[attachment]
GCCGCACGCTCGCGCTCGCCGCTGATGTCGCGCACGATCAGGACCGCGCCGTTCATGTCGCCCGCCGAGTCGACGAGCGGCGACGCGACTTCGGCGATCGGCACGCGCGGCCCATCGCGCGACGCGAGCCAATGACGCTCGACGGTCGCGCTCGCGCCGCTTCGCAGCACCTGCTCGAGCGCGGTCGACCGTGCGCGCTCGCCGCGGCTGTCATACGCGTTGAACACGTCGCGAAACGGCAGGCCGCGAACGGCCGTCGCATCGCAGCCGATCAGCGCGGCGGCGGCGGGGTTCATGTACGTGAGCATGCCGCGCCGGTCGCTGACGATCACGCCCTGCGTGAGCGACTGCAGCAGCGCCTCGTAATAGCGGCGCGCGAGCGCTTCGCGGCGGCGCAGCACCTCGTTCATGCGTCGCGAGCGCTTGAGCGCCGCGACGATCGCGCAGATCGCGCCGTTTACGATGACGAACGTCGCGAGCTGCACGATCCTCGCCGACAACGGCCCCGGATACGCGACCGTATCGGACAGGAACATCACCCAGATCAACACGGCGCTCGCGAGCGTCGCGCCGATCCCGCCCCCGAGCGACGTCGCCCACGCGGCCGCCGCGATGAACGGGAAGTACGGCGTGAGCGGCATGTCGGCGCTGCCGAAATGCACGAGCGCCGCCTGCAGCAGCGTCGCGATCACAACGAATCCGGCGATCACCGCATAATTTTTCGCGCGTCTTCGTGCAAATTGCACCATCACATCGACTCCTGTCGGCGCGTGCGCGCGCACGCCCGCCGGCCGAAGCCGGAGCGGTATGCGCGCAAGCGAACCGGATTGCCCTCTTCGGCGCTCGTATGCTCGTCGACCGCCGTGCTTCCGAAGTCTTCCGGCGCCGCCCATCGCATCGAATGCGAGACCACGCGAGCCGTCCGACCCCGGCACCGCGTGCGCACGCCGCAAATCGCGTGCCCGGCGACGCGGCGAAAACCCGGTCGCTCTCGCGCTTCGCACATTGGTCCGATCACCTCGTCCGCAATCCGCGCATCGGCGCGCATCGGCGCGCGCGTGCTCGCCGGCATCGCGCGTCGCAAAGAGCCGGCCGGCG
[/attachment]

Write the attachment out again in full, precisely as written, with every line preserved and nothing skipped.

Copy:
GCCGCACGCTCGCGCTCGCCGCTGATGTCGCGCACGATCAGGACCGCGCCGTTCATGTCGCCCGCCGAGTCGACGAGCGGCGACGCGACTTCGGCGATCGGCACGCGCGGCCCATCGCGCGACGCGAGCCAATGACGCTCGACGGTCGCGCTCGCGCCGCTTCGCAGCACCTGCTCGAGCGCGGTCGACCGTGCGCGCTCGCCGCGGCTGTCATACGCGTTGAACACGTCGCGAAACGGCAGGCCGCGAACGGCCGTCGCATCGCAGCCGATCAGCGCGGCGGCGGCGGGGTTCATGTACGTGAGCATGCCGCGCCGGTCGCTGACGATCACGCCCTGCGTGAGCGACTGCAGCAGCGCCTCGTAATAGCGGCGCGCGAGCGCTTCGCGGCGGCGCAGCACCTCGTTCATGCGTCGCGAGCGCTTGAGCGCCGCGACGATCGCGCAGATCGCGCCGTTTACGATGACGAACGTCGCGAGCTGCACGATCCTCGCCGACAACGGCCCCGGATACGCGACCGTATCGGACAGGAACATCACCCAGATCAACACGGCGCTCGCGAGCGTCGCGCCGATCCCGCCCCCGAGCGACGTCGCCCACGCGGCCGCCGCGATGAACGGGAAGTACGGCGTGAGCGGCATGTCGGCGCTGCCGAAATGCACGAGCGCCGCCTGCAGCAGCGTCGCGATCACAACGAATCCGGCGATCACCGCATAATTTTTCGCGCGTCTTCGTGCAAATTGCACCATCACATCGACTCCTGTCGGCGCGTGCGCGCGCACGCCCGCCGGCCGAAGCCGGAGCGGTATGCGCGCAAGCGAACCGGATTGCCCTCTTCGGCGCTCGTATGCTCGTCGACCGCCGTGCTTCCGAAGTCTTCCGGCGCCGCCCATCGCATCGAATGCGAGACCACGCGAGCCGTCCGACCCCGGCACCGCGTGCGCACGCCGCAAATCGCGTGCCCGGCGACGCGGCGAAAACCCGGTCGCTCTCGCGCTTCGCACATTGGTCCGATCACCTCGTCCGCAATCCGCGCATCGGCGCGCATCGGCGCGCGCGTGCTCGCCGGCATCGCGCGTCGCAAAGAGCCGGCCGGCG